The name Subaru is a name that would almost instantly trigger images of cars in most of our minds. The name Subaru is derived from the Pleiades star cluster M45 which is more popularly known as the “Seven Sisters” which is what Subaru represents. However, due to the fact that out of the seven, one sister according to tradition is invisible, there are only six stars in the Subaru logo emblem. This is simply because the Subaru Company which was formerly known as Fuji Heavy Industries is ranked as the twenty-second biggest automaker by production in the world based on statistics from 2012. The company made its mark in the automotive industry in 1972 when it introduced the boxer engine which supported the Symmetrical All Wheel Drive drive-train layout for their vehicles that were above 1500 cc. This automobile concept was slowly adapted by their other models and by the 90s became standard for their mid-size and smaller car series. Even Toyota adapted the boxer engine concept for their rear drive models. The company grew a consumer segment in Western markets that consisted of vehicle enthusiasts, who preferred the Subaru concept, although this was just a niche segment, these enthusiasts were devoted to the brand. The company’s strategic marketing initiatives was in fact focused on those who prefer signature engines that were all-wheel drive and capable of negotiating rough-roads.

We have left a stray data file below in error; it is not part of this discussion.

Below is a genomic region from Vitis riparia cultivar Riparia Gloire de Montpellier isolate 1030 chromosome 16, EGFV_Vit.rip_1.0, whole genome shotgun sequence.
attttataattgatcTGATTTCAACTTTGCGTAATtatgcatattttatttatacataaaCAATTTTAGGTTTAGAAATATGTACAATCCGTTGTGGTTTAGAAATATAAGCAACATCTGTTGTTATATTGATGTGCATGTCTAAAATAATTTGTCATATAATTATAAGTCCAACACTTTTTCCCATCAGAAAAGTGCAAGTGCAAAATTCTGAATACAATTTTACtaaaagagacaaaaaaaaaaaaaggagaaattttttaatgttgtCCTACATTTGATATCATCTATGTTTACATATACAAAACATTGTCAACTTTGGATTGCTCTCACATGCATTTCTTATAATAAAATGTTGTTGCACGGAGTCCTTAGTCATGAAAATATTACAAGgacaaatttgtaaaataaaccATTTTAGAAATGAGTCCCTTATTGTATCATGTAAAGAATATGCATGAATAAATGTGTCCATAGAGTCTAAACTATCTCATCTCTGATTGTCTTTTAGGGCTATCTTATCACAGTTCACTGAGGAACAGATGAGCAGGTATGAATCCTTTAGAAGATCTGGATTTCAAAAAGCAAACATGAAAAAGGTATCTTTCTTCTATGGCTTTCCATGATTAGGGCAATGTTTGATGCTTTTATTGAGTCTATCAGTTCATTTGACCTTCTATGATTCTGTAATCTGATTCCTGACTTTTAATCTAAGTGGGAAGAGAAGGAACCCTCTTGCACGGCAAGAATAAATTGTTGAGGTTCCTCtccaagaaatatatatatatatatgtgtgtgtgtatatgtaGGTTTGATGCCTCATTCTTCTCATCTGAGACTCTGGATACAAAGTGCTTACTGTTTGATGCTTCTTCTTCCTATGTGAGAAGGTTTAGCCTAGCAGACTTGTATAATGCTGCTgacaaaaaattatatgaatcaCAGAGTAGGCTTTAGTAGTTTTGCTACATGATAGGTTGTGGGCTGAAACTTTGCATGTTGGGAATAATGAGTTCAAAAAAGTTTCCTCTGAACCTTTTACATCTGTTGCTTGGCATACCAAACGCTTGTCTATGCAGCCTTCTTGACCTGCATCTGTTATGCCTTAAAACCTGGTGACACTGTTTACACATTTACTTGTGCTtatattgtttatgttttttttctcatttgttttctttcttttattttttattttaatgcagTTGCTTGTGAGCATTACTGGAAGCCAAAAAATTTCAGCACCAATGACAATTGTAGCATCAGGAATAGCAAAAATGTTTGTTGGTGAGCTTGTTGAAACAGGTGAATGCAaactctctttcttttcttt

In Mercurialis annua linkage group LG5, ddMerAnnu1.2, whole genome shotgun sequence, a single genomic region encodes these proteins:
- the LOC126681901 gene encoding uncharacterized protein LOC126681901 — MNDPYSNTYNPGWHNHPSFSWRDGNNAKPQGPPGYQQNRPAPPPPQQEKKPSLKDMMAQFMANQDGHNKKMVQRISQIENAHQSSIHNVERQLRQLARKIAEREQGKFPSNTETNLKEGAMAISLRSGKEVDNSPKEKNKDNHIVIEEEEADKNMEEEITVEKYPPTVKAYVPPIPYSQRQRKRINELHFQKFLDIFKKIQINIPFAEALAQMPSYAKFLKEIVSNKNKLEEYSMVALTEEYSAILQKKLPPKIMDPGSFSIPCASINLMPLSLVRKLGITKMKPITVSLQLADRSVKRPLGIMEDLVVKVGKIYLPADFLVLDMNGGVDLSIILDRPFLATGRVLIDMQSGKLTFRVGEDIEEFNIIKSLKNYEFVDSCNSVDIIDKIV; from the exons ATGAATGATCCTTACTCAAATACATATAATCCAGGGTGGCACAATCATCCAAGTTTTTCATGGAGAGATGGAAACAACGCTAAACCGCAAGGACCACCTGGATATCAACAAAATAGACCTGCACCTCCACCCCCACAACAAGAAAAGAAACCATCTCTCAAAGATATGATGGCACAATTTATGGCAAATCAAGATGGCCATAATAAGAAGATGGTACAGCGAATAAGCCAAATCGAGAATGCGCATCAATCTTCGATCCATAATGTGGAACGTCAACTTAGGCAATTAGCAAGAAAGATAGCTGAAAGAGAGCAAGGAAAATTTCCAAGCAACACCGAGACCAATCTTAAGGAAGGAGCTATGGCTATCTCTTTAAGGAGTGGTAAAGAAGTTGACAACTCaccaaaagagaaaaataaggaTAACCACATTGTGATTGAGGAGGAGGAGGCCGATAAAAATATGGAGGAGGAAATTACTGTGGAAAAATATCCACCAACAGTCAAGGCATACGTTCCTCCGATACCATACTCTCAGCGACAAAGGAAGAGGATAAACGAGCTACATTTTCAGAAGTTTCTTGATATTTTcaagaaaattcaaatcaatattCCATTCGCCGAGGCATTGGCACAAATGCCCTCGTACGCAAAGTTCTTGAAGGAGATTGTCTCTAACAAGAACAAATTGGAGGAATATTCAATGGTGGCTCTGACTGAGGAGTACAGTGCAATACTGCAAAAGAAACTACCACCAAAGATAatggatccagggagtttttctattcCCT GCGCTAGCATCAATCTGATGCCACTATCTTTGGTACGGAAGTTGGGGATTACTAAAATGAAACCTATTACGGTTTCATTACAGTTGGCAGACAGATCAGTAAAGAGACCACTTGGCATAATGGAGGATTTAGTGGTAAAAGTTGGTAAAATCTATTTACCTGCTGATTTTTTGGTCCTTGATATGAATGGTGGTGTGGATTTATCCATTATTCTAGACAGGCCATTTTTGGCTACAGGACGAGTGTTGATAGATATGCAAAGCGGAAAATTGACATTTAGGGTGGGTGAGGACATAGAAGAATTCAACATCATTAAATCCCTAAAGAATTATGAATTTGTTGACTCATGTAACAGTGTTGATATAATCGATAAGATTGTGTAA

Brief History of Subaru
The roots of Subaru can be traced back to 1915 associated with Fuji Heavy Industries which initially started out as an Aircraft Research Laboratory in 1915, more than a decade later the company was restructured and re-established as the Nakajima Aircraft Company, Ltd which went on to become the primary aircraft manufacturer of the Japanese Zeros of Japan during World War II. The company underwent another revamp after the war and re-established as the Fuji Sangyo Co in 1946. The development of the Fuji Rabbit motor scooter using spare aircraft parts that was left over from the war which proved there was demand for motorised vehicles triggered Kenji Kita, the CEO of Fuji to focus on car manufacturing which the company never turned back from. Among the first models produced by Subaru included the Subaru 1500, the tiny air-cooled 360 (1958), the Sambar (1961), and the 1000 which was the first to use the Subaru boxer engine in. Despite the company’s prestigious position among the automotive stars, Subaru was also impacted by what most are referring to as ‘the decade of recalls’.
Subaru issued a recall statement to the masses which were attributed to an issue of select models stalling. The recall was issued around October last year which required addressing the faulty engine control modules involving nearly 500,000 Impreza and Crosstrek models manufactured between 2017 and 2019. The statement also mentions that some Ascent and Forester SUVs could also be affected by the stalling problem. It is advised not to use your Subaru workshop manual as you can have the dealer fix this problem for free. Subaru’s swift action and the manner through which the automotive manufacturer managed the entire episode were admirable to say the least.